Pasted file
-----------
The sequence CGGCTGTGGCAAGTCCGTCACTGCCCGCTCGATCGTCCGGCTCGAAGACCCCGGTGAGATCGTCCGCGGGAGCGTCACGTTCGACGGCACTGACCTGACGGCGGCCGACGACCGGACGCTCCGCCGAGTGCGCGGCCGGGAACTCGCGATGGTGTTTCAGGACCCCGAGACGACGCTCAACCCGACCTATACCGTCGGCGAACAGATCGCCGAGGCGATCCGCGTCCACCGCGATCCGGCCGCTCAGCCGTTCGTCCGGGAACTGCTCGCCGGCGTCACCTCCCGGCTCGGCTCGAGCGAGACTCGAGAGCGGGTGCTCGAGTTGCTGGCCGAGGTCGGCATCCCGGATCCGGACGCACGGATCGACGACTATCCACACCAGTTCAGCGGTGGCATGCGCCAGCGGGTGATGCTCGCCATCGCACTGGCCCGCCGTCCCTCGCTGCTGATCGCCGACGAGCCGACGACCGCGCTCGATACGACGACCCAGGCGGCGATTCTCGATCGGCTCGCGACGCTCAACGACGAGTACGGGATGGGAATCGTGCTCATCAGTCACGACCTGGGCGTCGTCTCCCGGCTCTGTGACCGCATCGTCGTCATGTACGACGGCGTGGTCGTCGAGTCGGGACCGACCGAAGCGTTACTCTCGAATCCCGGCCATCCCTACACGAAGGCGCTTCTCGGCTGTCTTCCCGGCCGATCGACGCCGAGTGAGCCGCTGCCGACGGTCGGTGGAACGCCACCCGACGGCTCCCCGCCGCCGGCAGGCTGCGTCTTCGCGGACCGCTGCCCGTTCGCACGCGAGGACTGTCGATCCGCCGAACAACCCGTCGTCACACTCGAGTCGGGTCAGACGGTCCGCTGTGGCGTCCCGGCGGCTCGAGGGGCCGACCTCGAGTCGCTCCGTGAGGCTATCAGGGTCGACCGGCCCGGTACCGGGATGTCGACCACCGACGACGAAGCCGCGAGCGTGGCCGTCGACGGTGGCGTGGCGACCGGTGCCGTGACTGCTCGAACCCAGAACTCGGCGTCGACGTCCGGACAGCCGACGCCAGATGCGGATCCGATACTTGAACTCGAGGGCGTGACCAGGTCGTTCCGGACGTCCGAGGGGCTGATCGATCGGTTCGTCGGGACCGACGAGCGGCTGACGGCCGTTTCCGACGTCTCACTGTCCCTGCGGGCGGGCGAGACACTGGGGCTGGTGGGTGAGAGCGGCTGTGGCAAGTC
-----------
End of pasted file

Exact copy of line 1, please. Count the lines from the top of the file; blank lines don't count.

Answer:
The sequence CGGCTGTGGCAAGTCCGTCACTGCCCGCTCGATCGTCCGGCTCGAAGACCCCGGTGAGATCGTCCGCGGGAGCGTCACGTTCGACGGCACTGACCTGACGGCGGCCGACGACCGGACGCTCCGCCGAGTGCGCGGCCGGGAACTCGCGATGGTGTTTCAGGACCCCGAGACGACGCTCAACCCGACCTATACCGTCGGCGAACAGATCGCCGAGGCGATCCGCGTCCACCGCGATCCGGCCGCTCAGCCGTTCGTCCGGGAACTGCTCGCCGGCGTCACCTCCCGGCTCGGCTCGAGCGAGACTCGAGAGCGGGTGCTCGAGTTGCTGGCCGAGGTCGGCATCCCGGATCCGGACGCACGGATCGACGACTATCCACACCAGTTCAGCGGTGGCATGCGCCAGCGGGTGATGCTCGCCATCGCACTGGCCCGCCGTCCCTCGCTGCTGATCGCCGACGAGCCGACGACCGCGCTCGATACGACGACCCAGGCGGCGATTCTCGATCGGCTCGCGACGCTCAACGACGAGTACGGGATGGGAATCGTGCTCATCAGTCACGACCTGGGCGTCGTCTCCCGGCTCTGTGACCGCATCGTCGTCATGTACGACGGCGTGGTCGTCGAGTCGGGACCGACCGAAGCGTTACTCTCGAATCCCGGCCATCCCTACACGAAGGCGCTTCTCGGCTGTCTTCCCGGCCGATCGACGCCGAGTGAGCCGCTGCCGACGGTCGGTGGAACGCCACCCGACGGCTCCCCGCCGCCGGCAGGCTGCGTCTTCGCGGACCGCTGCCCGTTCGCACGCGAGGACTGTCGATCCGCCGAACAACCCGTCGTCACACTCGAGTCGGGTCAGACGGTCCGCTGTGGCGTCCCGGCGGCTCGAGGGGCCGACCTCGAGTCGCTCCGTGAGGCTATCAGGGTCGACCGGCCCGGTACCGGGATGTCGACCACCGACGACGAAGCCGCGAGCGTGGCCGTCGACGGTGGCGTGGCGACCGGTGCCGTGACTGCTCGAACCCAGAACTCGGCGTCGACGTCCGGACAGCCGACGCCAGATGCGGATCCGATACTTGAACTCGAGGGCGTGACCAGGTCGTTCCGGACGTCCGAGGGGCTGATCGATCGGTTCGTCGGGACCGACGAGCGGCTGACGGCCGTTTCCGACGTCTCACTGTCCCTGCGGGCGGGCGAGACACTGGGGCTGGTGGGTGAGAGCGGCTGTGGCAAGTC